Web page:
Heart failure and cocaine: coincidence, or cause and effect?

Acute myocardial infarction is the commonest cardiac consequence of cocaine use, followed by arrhythmia. There have been over 100 case reports of cocaine-induced acute myocardial infarction since the early 1980s. Preexisting coronary artery disease is not required: 33% of those with apparent cocaine-induced myocardial infarction had no coronary lesions at angiography. Those affected are relatively young (mean 34 years), male (90%), and have no history of note. The risk of cocaine-related infarction is maximal (between 24 and 31 times baseline) in the first hour after ingestion. However, recent prospective studies show the increase in lifetime risk vs nonusers to be much lower, approximately 6%.

The acute effects of cocaine are depressed myocardial contractility, decreased coronary diameter and flow, increased heart rate and blood pressure, electrical abnormalities (tachyarrhythmia, bradyarrhythmia, sudden death), ischemia, and myocardial infarction. Chronic use is associated with accelerated atherosclerosis (myocardial infarction in young patients) and severe cardiomyopathy.

Cardiotoxicity is due to the pharmacologic action of cocaine on excitable tissue, including reversible Na+ channel inhibition and diminished Na+ conductance (local anesthetic effect, cell membrane stabilization). Cocaine depresses myocyte depolarization velocity and action potential amplitude, reduces conduction velocity, and increases the effective refractory period. It also inhibits norepinephrine and dopamine reuptake by presynaptic neurons in the central and peripheral nervous systems, thus increasing sympathetic output and catecholamine activity (sympathomimetic effect). Stimulation of sympathetic central outflow leads to vasoconstriction and tachycardia. Cocaine stimulates a- and P-adrenoceptors, thus increasing the levels of the second messenger, cyclic adenosine monophosphate (cAMP), and hence those of cytosolic calcium. This induces a sustained action potential and hyperstimulation. Conduction is impaired, and reentry increases.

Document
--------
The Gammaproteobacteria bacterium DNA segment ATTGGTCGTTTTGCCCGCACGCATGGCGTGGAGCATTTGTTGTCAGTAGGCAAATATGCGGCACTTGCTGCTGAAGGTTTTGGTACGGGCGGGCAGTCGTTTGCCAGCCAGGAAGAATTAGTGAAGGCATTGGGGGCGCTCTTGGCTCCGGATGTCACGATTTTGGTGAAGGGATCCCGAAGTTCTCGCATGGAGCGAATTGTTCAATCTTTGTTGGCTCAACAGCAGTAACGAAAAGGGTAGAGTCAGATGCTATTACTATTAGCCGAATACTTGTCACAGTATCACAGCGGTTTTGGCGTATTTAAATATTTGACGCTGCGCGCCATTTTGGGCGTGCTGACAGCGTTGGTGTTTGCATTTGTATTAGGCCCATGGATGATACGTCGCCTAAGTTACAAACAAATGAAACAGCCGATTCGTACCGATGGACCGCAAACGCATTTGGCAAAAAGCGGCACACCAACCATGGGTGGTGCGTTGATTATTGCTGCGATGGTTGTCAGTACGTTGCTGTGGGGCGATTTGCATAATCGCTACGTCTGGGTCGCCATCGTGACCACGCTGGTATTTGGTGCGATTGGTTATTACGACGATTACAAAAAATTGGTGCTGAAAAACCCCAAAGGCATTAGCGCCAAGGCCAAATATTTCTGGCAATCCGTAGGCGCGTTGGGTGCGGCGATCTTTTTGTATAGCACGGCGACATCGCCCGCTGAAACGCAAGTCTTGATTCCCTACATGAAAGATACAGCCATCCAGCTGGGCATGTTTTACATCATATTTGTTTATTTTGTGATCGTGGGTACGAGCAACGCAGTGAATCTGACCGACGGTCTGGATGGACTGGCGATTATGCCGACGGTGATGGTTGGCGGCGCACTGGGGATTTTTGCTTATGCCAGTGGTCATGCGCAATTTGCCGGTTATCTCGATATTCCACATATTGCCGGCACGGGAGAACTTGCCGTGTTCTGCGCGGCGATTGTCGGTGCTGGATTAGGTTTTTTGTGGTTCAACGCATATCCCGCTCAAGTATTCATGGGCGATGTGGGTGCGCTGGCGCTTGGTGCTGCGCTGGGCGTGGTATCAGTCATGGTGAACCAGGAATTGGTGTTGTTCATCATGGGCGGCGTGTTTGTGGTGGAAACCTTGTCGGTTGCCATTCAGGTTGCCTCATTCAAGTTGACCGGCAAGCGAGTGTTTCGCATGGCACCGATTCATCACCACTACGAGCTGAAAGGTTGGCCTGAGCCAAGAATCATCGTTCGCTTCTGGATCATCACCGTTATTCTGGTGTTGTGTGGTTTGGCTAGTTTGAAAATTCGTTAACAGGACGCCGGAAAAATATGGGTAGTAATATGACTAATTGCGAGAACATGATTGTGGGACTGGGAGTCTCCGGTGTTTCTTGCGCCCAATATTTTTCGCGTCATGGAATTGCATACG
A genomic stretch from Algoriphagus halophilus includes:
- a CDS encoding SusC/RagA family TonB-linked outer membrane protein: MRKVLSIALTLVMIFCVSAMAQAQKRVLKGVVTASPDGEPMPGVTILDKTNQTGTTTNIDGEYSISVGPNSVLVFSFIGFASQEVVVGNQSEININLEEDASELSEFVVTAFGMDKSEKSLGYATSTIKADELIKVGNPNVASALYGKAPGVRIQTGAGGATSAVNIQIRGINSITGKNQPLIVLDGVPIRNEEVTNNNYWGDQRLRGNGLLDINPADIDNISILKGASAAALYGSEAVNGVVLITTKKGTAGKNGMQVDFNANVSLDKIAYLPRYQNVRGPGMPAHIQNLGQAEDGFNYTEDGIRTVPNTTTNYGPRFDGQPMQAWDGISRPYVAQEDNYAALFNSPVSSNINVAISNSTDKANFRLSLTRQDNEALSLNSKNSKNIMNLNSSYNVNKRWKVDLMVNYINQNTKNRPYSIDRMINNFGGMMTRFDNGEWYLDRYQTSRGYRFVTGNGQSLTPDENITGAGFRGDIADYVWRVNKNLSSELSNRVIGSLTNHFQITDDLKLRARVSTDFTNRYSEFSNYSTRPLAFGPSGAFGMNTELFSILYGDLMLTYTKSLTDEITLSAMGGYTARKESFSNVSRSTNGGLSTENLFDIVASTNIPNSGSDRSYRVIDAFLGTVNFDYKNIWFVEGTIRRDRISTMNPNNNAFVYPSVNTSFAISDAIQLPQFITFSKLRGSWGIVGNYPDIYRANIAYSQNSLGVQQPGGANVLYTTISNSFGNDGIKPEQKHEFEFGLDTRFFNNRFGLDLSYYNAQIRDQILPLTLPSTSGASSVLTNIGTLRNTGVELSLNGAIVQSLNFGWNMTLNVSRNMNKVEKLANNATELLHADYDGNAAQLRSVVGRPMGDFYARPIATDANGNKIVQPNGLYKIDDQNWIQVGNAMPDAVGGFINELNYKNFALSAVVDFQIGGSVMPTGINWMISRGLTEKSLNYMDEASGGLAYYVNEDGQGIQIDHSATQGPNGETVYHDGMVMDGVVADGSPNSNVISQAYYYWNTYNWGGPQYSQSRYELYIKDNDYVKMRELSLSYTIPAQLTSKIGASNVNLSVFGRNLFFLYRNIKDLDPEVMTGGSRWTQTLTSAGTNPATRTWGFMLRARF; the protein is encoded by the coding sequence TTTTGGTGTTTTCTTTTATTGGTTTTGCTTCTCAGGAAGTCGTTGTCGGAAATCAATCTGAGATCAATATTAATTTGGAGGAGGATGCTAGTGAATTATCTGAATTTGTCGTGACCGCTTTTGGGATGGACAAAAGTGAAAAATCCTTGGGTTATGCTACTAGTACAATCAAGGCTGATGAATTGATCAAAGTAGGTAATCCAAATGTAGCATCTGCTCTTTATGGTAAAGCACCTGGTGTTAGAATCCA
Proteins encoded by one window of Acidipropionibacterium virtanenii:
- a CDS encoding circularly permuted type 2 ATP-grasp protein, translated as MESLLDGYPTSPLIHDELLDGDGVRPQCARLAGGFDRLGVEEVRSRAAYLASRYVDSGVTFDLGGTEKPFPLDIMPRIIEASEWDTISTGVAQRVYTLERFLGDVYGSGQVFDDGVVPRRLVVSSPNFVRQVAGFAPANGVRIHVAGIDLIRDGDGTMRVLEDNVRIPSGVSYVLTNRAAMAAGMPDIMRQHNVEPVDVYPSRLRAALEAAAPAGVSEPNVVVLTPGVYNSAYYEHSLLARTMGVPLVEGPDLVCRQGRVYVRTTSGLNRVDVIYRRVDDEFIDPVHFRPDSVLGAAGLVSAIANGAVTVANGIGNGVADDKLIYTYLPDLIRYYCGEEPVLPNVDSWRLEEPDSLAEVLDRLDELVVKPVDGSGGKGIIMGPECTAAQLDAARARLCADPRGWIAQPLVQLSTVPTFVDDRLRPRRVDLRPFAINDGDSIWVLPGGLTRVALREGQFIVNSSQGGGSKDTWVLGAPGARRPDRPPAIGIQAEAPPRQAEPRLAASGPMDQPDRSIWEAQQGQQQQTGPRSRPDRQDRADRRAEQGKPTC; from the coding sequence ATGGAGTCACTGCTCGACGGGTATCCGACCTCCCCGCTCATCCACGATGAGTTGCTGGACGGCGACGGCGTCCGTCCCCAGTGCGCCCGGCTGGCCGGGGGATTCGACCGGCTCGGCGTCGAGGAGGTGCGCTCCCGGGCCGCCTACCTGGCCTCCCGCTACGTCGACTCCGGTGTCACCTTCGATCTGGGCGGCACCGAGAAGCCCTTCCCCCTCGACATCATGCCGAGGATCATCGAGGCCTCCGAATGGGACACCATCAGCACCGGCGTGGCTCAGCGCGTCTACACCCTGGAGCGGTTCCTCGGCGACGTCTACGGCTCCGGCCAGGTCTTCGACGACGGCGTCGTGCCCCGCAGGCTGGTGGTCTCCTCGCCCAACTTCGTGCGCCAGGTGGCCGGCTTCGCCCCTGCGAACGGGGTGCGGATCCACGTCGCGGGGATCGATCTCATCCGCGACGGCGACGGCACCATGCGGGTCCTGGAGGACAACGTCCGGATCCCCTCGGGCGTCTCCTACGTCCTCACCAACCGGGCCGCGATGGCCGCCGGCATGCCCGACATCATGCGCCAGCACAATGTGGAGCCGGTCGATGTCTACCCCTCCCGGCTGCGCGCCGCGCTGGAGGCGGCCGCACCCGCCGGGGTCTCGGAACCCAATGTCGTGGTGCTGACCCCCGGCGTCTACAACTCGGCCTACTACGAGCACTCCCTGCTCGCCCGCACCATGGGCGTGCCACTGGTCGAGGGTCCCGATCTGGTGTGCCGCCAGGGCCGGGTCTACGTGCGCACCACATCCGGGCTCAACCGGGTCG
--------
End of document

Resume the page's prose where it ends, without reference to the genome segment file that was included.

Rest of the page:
Cocaine increases the heart’s oxygen requirement while decreasing its supply (coronary vasoconstriction), thus promoting myocardial ischemia and/or infarction. It also increases platelet aggregation, which compounds the ischemic risk, not only in users with preexisting coronary disease, but in young people with normal coronary arteries. Myocarditis, endocarditis, and aortic rupture may also be present, together with hypothyroidism. Cardiac overload indices include elevated atrial natriuretic peptide levels, ventricular hypertrophy, and fibrosis (accumulation of type I and II collagen).

Marked myofibril loss and sarcoplasmic vacuolization suggest direct cardiomyotoxicity. These changes are not the result of ischemia, since the necrosis is usually limited and focal (even absent), involving single cells surrounded by an inflammatory infiltrate (as after doxorubicin). Coagulation myocytolysis is also present. Mitochondrial cardiotoxicity, due partly to acidosis, results from direct inhibition of the respiratory chain targeting the NADH dehydrogenase complex. Loss of Ca2+ homeostasis is due in part to the catecholamines, but also to a direct effect on sarcolemmal integrity, with the induction of myocyte necrosis, myocyte contraction bands, and catecholamine hypersensitivity. Certain genetic differences identified in rat a-adrenoceptors could account for differing susceptibilities to cocaine cardiotoxicity.

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